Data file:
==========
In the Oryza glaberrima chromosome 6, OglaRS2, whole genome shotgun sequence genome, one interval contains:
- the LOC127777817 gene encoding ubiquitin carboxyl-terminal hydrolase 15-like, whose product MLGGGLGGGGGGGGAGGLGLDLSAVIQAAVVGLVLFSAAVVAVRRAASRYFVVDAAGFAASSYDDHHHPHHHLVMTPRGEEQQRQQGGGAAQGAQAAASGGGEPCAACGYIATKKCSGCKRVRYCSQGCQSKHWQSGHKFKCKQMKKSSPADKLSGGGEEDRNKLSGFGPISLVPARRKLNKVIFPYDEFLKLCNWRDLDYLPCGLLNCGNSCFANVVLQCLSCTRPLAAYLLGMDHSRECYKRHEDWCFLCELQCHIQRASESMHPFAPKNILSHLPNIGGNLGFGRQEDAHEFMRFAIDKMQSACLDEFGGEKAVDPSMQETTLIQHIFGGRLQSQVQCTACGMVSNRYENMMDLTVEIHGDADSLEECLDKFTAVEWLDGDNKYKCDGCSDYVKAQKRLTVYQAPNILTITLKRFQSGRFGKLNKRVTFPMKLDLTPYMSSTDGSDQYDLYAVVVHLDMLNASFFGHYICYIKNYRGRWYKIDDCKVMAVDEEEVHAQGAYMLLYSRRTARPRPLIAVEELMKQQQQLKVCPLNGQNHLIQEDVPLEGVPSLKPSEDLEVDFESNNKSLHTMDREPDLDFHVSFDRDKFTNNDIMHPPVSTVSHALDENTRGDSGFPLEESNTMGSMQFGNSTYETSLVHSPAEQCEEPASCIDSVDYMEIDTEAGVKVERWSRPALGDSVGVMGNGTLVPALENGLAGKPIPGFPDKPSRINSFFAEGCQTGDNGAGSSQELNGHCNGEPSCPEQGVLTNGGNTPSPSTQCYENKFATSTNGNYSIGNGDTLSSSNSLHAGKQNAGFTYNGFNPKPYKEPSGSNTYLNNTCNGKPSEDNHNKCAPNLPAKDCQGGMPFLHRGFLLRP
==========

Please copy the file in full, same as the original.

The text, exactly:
In the Oryza glaberrima chromosome 6, OglaRS2, whole genome shotgun sequence genome, one interval contains:
- the LOC127777817 gene encoding ubiquitin carboxyl-terminal hydrolase 15-like, whose product MLGGGLGGGGGGGGAGGLGLDLSAVIQAAVVGLVLFSAAVVAVRRAASRYFVVDAAGFAASSYDDHHHPHHHLVMTPRGEEQQRQQGGGAAQGAQAAASGGGEPCAACGYIATKKCSGCKRVRYCSQGCQSKHWQSGHKFKCKQMKKSSPADKLSGGGEEDRNKLSGFGPISLVPARRKLNKVIFPYDEFLKLCNWRDLDYLPCGLLNCGNSCFANVVLQCLSCTRPLAAYLLGMDHSRECYKRHEDWCFLCELQCHIQRASESMHPFAPKNILSHLPNIGGNLGFGRQEDAHEFMRFAIDKMQSACLDEFGGEKAVDPSMQETTLIQHIFGGRLQSQVQCTACGMVSNRYENMMDLTVEIHGDADSLEECLDKFTAVEWLDGDNKYKCDGCSDYVKAQKRLTVYQAPNILTITLKRFQSGRFGKLNKRVTFPMKLDLTPYMSSTDGSDQYDLYAVVVHLDMLNASFFGHYICYIKNYRGRWYKIDDCKVMAVDEEEVHAQGAYMLLYSRRTARPRPLIAVEELMKQQQQLKVCPLNGQNHLIQEDVPLEGVPSLKPSEDLEVDFESNNKSLHTMDREPDLDFHVSFDRDKFTNNDIMHPPVSTVSHALDENTRGDSGFPLEESNTMGSMQFGNSTYETSLVHSPAEQCEEPASCIDSVDYMEIDTEAGVKVERWSRPALGDSVGVMGNGTLVPALENGLAGKPIPGFPDKPSRINSFFAEGCQTGDNGAGSSQELNGHCNGEPSCPEQGVLTNGGNTPSPSTQCYENKFATSTNGNYSIGNGDTLSSSNSLHAGKQNAGFTYNGFNPKPYKEPSGSNTYLNNTCNGKPSEDNHNKCAPNLPAKDCQGGMPFLHRGFLLRP